Going beyond the hype, I explored some use cases for Generative AI and showed how to enhance an existing Java application. Using Spring AI, I covered the following scenarios: classification, semantic search, question answering, structured data extraction, and speech transcription.

Exploring the path to production for LLM-powered applications, I covered some of the OWASP Top 10 LLM Security Risks, prompt design strategies, and how to handle observability and resilience for large language models.

I'm working on a series of articles to dive deeper into each of those topics, so I won't say more here. In the meantime, you can check out the application I used for my presentation. It's a music composer assistant. At the end of the presentation, I let the audience pick a movie scene, used the application to plan a composition strategy, and improvised and recorded the soundtrack live. So fun!

GitHub - ThomasVitale/concerto-for-java-and-ai
Contribute to ThomasVitale/concerto-for-java-and-ai development by creating an account on GitHub.

Coffee + Software with Josh Long

To close a wonderful conference, Josh Long invited me to his show "Coffee + Software," which was streamed live from the event venue. We talked about cloud native development with Spring Boot, supply chain security, and LLM-powered applications with Spring AI.

CNCF Aarhus

In April, I was again invited to the CNCF meetup in Aarhus (Denmark). I met with the local cloud native community and shared the latest and greatest about building cloud native and Kubernetes native Java applications using Spring Boot.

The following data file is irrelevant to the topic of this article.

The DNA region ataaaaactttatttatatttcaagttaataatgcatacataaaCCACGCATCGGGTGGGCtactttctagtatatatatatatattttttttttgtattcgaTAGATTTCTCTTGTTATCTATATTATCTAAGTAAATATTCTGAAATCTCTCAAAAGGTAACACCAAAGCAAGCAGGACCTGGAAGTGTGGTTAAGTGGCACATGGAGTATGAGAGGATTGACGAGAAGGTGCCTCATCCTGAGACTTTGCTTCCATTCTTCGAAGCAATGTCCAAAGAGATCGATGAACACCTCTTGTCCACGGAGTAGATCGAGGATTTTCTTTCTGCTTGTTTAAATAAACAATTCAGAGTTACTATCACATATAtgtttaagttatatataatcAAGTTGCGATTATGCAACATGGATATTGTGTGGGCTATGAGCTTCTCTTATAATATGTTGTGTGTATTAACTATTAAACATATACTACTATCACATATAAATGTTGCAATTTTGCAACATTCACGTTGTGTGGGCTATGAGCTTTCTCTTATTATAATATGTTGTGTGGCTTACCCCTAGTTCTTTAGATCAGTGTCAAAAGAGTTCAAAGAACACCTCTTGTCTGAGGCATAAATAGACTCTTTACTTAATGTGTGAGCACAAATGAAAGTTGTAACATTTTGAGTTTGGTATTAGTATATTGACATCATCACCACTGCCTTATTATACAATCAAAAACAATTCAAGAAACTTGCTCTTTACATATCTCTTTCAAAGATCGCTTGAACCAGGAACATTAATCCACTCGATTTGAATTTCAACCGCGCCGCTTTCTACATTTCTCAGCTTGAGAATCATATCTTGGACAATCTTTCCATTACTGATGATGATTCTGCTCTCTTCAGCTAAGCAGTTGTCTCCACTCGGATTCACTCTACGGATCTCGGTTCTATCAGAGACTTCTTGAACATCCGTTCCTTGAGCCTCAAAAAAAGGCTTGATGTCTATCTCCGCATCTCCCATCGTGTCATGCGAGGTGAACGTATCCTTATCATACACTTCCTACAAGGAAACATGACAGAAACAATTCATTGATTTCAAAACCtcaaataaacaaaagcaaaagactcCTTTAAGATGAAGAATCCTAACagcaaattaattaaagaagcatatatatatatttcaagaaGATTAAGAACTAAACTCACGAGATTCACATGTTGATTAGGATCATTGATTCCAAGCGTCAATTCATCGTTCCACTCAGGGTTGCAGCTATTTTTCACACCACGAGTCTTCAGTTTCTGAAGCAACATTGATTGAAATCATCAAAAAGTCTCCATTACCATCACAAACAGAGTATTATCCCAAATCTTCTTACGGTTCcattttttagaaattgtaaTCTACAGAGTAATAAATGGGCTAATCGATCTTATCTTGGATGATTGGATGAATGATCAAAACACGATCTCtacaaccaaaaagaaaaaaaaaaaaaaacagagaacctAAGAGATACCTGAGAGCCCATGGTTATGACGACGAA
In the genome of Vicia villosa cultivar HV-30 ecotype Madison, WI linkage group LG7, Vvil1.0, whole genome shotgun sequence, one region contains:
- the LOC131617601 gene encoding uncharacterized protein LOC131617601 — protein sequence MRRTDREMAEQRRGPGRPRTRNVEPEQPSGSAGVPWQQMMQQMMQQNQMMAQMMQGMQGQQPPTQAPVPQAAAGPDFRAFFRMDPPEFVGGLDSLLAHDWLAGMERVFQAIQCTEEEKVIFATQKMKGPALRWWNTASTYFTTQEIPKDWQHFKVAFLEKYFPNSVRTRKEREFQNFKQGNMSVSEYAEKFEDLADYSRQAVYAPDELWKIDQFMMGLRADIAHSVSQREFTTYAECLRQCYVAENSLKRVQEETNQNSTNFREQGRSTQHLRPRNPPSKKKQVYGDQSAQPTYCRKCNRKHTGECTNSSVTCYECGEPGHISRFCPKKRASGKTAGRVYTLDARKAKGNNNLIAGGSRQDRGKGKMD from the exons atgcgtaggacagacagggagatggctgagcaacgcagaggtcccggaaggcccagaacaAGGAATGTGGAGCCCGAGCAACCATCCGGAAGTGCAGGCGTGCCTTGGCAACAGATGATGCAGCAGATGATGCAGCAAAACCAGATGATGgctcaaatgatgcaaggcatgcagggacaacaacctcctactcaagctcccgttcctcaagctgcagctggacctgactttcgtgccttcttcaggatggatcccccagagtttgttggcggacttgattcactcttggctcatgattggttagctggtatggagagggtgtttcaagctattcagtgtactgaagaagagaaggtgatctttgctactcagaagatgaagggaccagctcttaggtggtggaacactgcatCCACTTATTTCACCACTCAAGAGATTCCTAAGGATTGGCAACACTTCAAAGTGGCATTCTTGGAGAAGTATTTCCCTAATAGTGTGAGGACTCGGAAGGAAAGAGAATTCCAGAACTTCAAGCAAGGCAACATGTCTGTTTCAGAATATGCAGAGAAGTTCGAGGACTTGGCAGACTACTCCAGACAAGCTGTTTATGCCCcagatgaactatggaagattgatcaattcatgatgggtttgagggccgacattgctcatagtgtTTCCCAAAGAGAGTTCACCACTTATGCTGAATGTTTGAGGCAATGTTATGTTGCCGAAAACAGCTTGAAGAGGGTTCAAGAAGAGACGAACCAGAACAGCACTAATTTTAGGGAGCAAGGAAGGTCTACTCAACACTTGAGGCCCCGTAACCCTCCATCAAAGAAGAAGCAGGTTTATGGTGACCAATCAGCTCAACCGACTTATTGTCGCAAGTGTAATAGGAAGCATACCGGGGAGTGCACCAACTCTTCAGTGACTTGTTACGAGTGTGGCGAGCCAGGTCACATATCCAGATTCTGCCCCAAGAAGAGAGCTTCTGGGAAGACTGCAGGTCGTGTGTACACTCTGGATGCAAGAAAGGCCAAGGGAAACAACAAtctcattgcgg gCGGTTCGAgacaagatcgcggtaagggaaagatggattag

You can find all the examples in this GitHub repository and the slides here.

GitHub - ThomasVitale/cloud-native-aarhus-april-2024
Contribute to ThomasVitale/cloud-native-aarhus-april-2024 development by creating an account on GitHub.

Java is an excellent choice for cloud native development. I also got to show some of the latest features added to the language. For example, did you know this is a complete and valid Java 23 program (with preview features enabled)?

void main(String[] args) {
  var book = new Book(args[0], args[1]);
  println("Great book: " + book.title());

record Book(String title, String author){}

And did you know that you can run that Java program from a file like this?

$ java "The Hobbit" "J.R.R. Tolkien"

Alexa's Input (AI)

Last month, I also had the pleasure of being a guest on Alexa's Input podcast. Many thanks to Alexa Griffith for inviting me. I enjoyed our conversation about generative AI, exploring how things will change for cloud native platforms that need to support LLM workloads, and how to offer a good experience to developers who start building AI-infused applications.

‎Alexa’s Input (AI): Generative AI and Cloud-Native with Thomas Vitale on Apple Podcasts
‎Show Alexa’s Input (AI), Ep Generative AI and Cloud-Native with Thomas Vitale - 19 May 2024

CNCF WG App Development

I want to end this Cloud Native Diary by sharing the exciting news that we got the official approval from the CNCF for a new working group focused on application development and part of the TAG App Delivery (Technical Advisory Group). I've been nominated and voted as one of this new working group's Chairs, along with Mauricio Salatino (Diagrid) and Daniel Oh (Red Hat). More news will come soon, so stay tuned! In the meantime, you can join us on the CNCF Slack in the #wg-app-development channel.

Cover image generated with DALL-E 3.